The most willfully playful installment yet in James’ increasingly playful saga of Harpur and Iles.
“This is a tale that will skip about a little as far as time is concerned,” warns the omniscient narrator during one of his many interruptions of what ought to be a straightforward investigation into the fatal shooting of private investigator Thomas Wells Hart. Actually, the narrator is being far too modest. In addition to quicksilver changes from present to past, there are even more frequent shifts in points of view. The dead man himself, in full knowledge of his impending demise, relates a good deal of the story, beginning with his seduction by Judith Vasonne, who taught Careers and Religious Studies in the school where he was a pupil, and proceeding to the ways he skulks his way into Righton Private Inquiries, then moves up the ladder until he accepts one assignment too many. As for DCI Colin Harpur and his boss, Assistant Chief Constable Desmond Iles (Disclosures, 2014, etc.), their baroque badinage, which never gets old, at least to them, seems to infect most of the cast, many of whom Harpur treats with some of the same baleful whimsy he once reserved for his superior. Whether he’s talking to stalwart informant Jack Lamb, who pretends he’s an art dealer, or Lamb’s mother, Alice, whose prison sentence for manslaughter doesn’t mean she doesn’t still have the best interests of her son at heart, Harpur not only affects the same heartless bonhomie he shares with Iles, but even shares confidences about his relation to his boss.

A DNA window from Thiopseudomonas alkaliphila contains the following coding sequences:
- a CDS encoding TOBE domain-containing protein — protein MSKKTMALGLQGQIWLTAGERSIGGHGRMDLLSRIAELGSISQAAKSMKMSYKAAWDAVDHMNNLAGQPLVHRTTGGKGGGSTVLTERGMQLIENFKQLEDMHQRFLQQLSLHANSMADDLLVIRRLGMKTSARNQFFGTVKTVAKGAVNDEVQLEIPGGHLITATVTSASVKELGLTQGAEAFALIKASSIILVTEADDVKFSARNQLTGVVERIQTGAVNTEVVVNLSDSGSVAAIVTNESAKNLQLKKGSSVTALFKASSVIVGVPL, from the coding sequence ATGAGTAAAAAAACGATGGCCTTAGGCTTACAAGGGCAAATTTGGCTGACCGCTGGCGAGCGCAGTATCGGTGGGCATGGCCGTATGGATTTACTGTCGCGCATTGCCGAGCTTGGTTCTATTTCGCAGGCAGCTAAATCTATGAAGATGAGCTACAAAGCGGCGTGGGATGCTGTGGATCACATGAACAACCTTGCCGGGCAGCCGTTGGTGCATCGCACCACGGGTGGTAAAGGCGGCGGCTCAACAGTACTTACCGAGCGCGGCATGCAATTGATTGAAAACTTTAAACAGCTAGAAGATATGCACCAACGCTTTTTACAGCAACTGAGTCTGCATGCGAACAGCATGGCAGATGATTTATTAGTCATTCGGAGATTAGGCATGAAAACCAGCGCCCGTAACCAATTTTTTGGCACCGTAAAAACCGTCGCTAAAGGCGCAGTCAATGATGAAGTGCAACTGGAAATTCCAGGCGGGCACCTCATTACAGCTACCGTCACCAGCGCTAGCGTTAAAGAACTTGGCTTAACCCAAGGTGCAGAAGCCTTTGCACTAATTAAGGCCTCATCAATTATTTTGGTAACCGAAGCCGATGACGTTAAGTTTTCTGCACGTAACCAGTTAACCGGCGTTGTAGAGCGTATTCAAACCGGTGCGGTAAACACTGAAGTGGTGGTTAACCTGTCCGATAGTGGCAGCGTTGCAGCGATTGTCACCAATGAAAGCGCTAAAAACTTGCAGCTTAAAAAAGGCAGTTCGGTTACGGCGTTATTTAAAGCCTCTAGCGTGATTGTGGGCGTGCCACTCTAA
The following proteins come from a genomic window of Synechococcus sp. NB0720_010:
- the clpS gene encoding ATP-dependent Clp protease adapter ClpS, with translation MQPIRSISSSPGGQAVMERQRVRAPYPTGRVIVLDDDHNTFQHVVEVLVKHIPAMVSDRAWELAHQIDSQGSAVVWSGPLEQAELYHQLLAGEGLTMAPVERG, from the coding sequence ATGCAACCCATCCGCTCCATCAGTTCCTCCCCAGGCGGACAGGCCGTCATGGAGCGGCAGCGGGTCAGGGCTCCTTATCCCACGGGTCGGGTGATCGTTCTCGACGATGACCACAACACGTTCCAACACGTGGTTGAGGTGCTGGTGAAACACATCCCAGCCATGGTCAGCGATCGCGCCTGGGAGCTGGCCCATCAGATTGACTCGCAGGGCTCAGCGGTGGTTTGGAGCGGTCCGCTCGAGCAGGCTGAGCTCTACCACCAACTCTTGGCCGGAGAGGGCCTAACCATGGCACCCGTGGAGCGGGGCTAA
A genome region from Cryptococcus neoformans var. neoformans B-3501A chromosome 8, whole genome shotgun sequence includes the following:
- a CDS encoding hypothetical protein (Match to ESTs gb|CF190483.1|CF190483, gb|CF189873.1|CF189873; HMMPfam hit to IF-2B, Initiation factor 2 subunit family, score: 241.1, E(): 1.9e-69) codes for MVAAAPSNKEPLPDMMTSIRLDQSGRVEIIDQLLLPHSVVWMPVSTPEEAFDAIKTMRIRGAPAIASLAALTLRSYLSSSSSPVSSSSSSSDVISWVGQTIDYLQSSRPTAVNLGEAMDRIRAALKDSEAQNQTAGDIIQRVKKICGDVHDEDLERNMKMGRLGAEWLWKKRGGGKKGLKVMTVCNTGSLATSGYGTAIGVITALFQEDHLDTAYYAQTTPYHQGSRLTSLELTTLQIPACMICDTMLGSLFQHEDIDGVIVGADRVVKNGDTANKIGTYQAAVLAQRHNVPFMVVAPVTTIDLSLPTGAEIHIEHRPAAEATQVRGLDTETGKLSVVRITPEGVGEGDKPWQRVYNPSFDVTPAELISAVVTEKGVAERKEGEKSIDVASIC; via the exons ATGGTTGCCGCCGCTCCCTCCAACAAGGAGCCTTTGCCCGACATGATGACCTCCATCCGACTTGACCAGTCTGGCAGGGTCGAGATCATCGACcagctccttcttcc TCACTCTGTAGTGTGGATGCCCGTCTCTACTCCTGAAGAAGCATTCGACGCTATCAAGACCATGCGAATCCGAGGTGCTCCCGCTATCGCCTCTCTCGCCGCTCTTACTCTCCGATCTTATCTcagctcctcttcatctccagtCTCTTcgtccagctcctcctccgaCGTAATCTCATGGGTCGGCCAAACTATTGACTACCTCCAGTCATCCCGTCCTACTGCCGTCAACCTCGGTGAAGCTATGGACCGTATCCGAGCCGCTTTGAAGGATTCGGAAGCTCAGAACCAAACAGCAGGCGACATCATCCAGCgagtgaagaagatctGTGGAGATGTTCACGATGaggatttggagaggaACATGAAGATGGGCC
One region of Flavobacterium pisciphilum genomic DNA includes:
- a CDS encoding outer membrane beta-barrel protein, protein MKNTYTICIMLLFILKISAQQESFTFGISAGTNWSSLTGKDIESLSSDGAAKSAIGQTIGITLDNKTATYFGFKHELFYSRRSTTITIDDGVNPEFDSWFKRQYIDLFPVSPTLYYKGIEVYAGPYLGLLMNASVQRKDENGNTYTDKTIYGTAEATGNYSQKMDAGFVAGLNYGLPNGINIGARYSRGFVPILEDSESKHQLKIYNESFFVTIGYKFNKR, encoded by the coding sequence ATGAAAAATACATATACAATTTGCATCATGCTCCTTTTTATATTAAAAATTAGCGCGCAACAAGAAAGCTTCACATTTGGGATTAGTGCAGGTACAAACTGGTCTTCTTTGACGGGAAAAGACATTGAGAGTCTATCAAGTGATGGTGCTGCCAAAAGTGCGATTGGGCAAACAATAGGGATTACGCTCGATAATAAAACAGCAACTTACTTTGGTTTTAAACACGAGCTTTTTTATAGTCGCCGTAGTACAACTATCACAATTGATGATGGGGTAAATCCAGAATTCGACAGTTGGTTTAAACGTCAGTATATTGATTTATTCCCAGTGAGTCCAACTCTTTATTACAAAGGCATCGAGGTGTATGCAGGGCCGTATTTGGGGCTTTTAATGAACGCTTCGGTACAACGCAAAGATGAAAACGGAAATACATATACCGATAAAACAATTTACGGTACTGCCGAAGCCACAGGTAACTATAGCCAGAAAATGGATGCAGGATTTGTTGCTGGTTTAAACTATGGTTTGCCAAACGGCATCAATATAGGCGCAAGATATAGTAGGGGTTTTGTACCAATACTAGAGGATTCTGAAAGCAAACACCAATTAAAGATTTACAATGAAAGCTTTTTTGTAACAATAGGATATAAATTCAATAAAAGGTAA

The often amusing, infallibly precious dialogue and self-reflexive asides will remind many readers of that other James, the one who wrote The Awkward Age, The Sacred Fount, and What Maisie Knew, without introducing a single homicide to trouble the waters.